Impact of camphor on the in vitro mixed ruminal microorganism fermentation from goats selected for consumption of low and high levels of Juniperus spp. 1.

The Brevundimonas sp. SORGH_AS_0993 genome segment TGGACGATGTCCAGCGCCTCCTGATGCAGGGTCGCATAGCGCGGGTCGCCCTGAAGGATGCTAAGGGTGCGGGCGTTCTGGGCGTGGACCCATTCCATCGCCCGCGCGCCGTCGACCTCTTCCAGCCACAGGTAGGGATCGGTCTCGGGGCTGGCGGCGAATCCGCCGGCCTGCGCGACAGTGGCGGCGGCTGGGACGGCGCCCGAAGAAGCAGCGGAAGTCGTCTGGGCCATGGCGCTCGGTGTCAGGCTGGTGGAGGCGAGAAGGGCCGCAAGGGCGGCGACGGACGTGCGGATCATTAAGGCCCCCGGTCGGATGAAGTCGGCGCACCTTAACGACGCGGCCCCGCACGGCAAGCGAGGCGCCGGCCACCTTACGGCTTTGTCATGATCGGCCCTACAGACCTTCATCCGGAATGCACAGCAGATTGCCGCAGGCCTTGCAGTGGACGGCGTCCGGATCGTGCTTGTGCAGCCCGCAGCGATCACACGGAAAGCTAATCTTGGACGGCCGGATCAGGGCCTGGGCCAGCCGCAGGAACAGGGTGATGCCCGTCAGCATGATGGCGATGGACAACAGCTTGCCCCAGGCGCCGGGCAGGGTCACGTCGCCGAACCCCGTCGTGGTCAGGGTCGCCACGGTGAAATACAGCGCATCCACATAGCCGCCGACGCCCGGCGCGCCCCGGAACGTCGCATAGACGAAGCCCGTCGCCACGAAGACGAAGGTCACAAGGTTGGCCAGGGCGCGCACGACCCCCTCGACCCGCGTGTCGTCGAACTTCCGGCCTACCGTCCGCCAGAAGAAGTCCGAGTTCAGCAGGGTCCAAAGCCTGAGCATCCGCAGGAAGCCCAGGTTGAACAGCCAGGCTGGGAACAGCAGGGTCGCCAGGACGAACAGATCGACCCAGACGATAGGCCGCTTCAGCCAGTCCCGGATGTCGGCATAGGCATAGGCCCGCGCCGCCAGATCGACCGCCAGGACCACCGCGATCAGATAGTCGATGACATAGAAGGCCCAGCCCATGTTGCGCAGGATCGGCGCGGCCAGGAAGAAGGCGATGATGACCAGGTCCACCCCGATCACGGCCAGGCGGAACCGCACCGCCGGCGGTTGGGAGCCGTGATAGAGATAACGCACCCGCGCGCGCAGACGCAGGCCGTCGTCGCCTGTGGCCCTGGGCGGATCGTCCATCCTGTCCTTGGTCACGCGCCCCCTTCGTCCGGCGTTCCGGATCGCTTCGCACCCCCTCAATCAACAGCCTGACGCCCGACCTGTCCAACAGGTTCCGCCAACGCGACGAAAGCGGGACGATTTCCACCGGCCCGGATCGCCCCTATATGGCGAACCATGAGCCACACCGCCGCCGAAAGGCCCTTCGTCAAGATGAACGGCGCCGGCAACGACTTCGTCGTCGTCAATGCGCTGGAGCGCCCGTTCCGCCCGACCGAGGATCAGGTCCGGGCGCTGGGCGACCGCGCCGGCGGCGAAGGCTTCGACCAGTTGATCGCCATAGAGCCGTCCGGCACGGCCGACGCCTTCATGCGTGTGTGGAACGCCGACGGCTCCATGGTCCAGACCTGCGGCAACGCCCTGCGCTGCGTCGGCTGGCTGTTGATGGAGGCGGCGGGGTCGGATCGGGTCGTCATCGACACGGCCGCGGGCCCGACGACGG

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Encroaching plant species in West Texas continues to significantly reduce livestock production capacity and cause an imbalance between plant and livestock ecology. Juniperus ashei and Juniperus pinchotii are encroaching species rarely used by browsing animals, mainly due to phytochemical defenses. Juniperus spp. contain large concentrations of monoterpenes in their essential oil profiles to deter herbivory. Since 2003, two divergent bloodlines of meat goats have been selected to consume low or high (LJC or HJC) amounts of juniper foliage, through screening fecal samples with near-infrared reflectance spectroscopy. However, it remains unclear whether HJC goats expressed a physiological ability to consume a greater amount of juniper or if they were colonized by a ruminal microbial population that could detoxify juniper phytochemicals. Therefore, this study aimed to investigate the impact of 0.00 and 1.97 mM of camphor on the mixed ruminal microorganism fermentation after 0, 1, 2, 4, 12, and 24 h of incubation. Five LJC and five HJC goats were fed a juniper-free diet (n = 10) and five LJC and five HJC goats (n = 10), were fed a diet containing 30% fresh J. ashei leaves for 21 days prior to ruminal fluid collection. In vitro fermentations used LJC and HJC, ruminal fluid inoculum was added (33% v/v) to anoxic media in sealed Balch tubes. Total short-chain fatty acid (SCFA) production and acetate to propionate ratio were increased (P < 0.05), but there was no effect on pH (6.56 0.09). Goats that received the juniper-free diet had higher (P < 0.05) SCFA production than juniper-containing diets. There was no consistent difference in LJC and HJC microbial fermentation end products caused by the addition of 1.97 mM of camphor, and goats receiving a juniper-free diet consistently generated more SCFAs in the presence of 1.97 mM of camphor. Furthermore, bloodline differences in juniper consumption were likely related to physiological adaption capacities within the animal and not a ruminal microbial detoxification advantage.